Let us express this sweet harmonious affection in these jarring times; that so, if it be possible, we may tune the world into better music.

The Call to Prayer
Come, let us sing to the Lord; let us shout for joy to the Rock of our salvation.  — Psalm 95:1

– From 
The Divine Hours: Prayers for Autumn and Wintertime by Phyllis Tickle.

Full prayer available online and in print.

Today’s Readings
1 Kings 20 (Listen – 7:03)
1 Thessalonians 3 (Listen – 1:44)

A Berean Take on Fake News

Scripture: 1 Thessalonians 2:14-15
For you, brothers and sisters, became imitators of God’s churches in Judea, which are in Christ Jesus: You suffered from your own people the same things those churches suffered from the Jews who killed the Lord Jesus and the prophets and also drove us out.

Acts 7:11
Now the Berean Jews were of more noble character than those in Thessalonica, for they received the message with great eagerness and examined the Scriptures every day to see if what Paul said was true.

Reflection: A Berean Take on Fake News
by John Tillman

Bereans do not have a Pauline epistle in the canon of scripture and the Thessalonians have two. However, the Jews of Berea are described in Acts as being “more noble” than those in Thessalonica. This nobility is characterized by engaging Paul’s teaching with intellectual curiosity and scriptural research.

Paul’s opponents in Thessalonica used tactics that were anti-intellectual and anti-scriptural and we should recognize them from our own Facebook feeds—exaggeration and falsification. Then as now, people ate it up. After they succeeded in running Paul out of town, they followed him to Berea, doxing him as a heretic and a political agitator. Even amongst the “more noble” Bereans, they were still able to cause enough trouble to force Paul to move on.

If you think people today are more sophisticated, more cultured, or more intellectual than those of the ancient world, you have been paying attention neither to ancient history nor to Facebook.

In our day, both progressive-leaning and conservative-leaning publications profit by pot-stirring. While it would be easy to point the finger at the media, we are responsible to choose a “more noble” path as consumers of content. Our sinfulness is the reason that inspiring fervor is much more profitable than dispensing facts and sensationalism is more clickable than sensible reporting.

In our Internet-connected world, cries of “Fake News” reverberate in the insulated echo chambers that we stroll (or scroll) through. These echo chambers are built for us by algorithms whose intent is to keep us scrolling, viewing, and reading and whose strategy is explicitly to not offend us with contradictory data, stories, images, or opinions that we don’t “like.”

Christians shouldn’t rely on algorithms to tell us what is important in the world. That is why we have Scriptures, the Church, and the Holy Spirit. Christians have a responsibility to not get swept up in hysteria, to not spread rumor as fact, and to not react in denial or anger when the facts cast a bad light on us or those we support.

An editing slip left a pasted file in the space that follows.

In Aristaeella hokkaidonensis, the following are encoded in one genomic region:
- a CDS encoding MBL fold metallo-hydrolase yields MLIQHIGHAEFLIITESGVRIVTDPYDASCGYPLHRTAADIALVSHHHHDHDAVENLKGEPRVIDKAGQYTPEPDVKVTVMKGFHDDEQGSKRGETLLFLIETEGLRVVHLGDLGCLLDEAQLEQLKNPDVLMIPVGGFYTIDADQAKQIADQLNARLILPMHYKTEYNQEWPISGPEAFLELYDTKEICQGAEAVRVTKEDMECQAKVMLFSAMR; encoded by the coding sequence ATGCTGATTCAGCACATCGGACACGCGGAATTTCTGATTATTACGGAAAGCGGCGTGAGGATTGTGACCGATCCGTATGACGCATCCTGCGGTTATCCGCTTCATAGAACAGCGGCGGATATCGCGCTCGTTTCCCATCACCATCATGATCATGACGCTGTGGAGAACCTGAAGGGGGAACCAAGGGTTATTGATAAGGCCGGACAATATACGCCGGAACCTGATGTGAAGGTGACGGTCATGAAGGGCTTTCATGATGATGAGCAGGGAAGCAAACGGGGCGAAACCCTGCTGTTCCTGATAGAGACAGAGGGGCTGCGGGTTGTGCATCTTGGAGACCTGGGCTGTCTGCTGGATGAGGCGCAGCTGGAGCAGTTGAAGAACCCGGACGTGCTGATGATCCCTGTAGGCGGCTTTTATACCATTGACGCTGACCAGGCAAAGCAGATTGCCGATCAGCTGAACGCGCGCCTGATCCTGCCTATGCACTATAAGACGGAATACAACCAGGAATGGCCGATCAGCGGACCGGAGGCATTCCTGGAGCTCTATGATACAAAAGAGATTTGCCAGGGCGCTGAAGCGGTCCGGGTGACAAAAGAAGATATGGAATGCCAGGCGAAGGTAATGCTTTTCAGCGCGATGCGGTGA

It is bad practice to only trust news from organizations we feel share our values. No news organization shares your values. They value your “shares.” As Ed Stetzer has said, “Facts are our friends.” We need to seek the facts in more places than those that pander to us.

Christians need to develop a more Berean attitude about not only the scripture we read, but the news we share. It’s hard to share the incredible news of the Gospel when the rest of what we share is in-credible

A Reading
…I in my turn, after carefully going over the whole story from the beginning, have decided to write an ordered account for you, Theophilus, so that your excellency may learn how well founded the teaching is that you have received. — Luke 1:3-4

– From 
The Divine Hours: Prayers for Autumn and Wintertime by Phyllis Tickle.

Full prayer available online and in print.

Today’s Readings
1 Kings 19 (Listen – 3:53)
1 Thessalonians 2 (Listen – 2:53)

The Enemy of Pleasure

Scripture: Colossians 3.2
Set your minds on things that are above, not on things that are on earth.

The pilgrim is not to despise the comforts which he may meet with by the way, but he is not to tarry among them, or leave them with regret. — John Eadie

Reflection: The Enemy of Pleasure
by Steven Dilla

Only when a person is not dependent on an object or experience for pleasure are they truly free to enjoy it. We know this, of course, because things we’ve built anticipation for regularly find a way of letting us down. On the other hand, things for which we have little—or low—expectations find ways of impressing us greatly.

In response, some people cultivate perpetually low expectations toward everything and everyone. It’s a compensatory mechanism in which they seek to avoid life’s disappointments and, if all goes well, find themselves “pleasantly surprised.” This soothes the symptoms, but leaves the cause to fester.

The problem is not in the objects and experiences themselves, but our dependence on them to cultivate joy and happiness. It is another manifestation of the root of pride—our desire to derive primary satisfaction, pleasure, and identity from our personal experiences and achievements.

“True humility,” says Timothy Keller, in summary of C.S. Lewis, “is not thinking less of yourself or thinking more of yourself; it’s thinking of yourself less.” When our lives take on a posture of humility it affects not just our relationships with others, but our relationships with the objects and pleasures of this world.

Do not imagine that if you meet a really humble man he will be what most people call “humble” nowadays: he will not be a sort of greasy, smarmy person, who is always telling you that, of course, he is nobody.

Probably all you will think about him is that he seemed a cheerful, intelligent chap who took a real interest in what you said to him.

If you do dislike him it will be because you feel a little envious of anyone who seems to enjoy life so easily. He will not be thinking about humility: he will not be thinking about himself at all. — C.S. Lewis

The Christian posture toward the objects and pleasures of the world is neither asceticism nor hedonism. Instead, our attention, passions, and desires have been so captured by the gospel that we are free to enjoy the many pleasures of this world without falling in love with them. Boasting in the cross makes us humble toward the world.

The Refrain for the Morning Lessons
So teach us to number our days that we may apply our hearts to wisdom. — Psalm 90:12

– From 
The Divine Hours: Prayers for Summertime by Phyllis Tickle.

Full prayer available online and in print.

Today’s Readings
1 Kings 16 (Listen – 5:31)
Colossians 3 (Listen – 3:09)

Today’s Readings
1 Kings 17 (Listen – 3:14) Colossians 4 (Listen – 2:21)
1 Kings 18 (Listen – 7:08) 1 Thessalonians 1 (Listen – 1:27)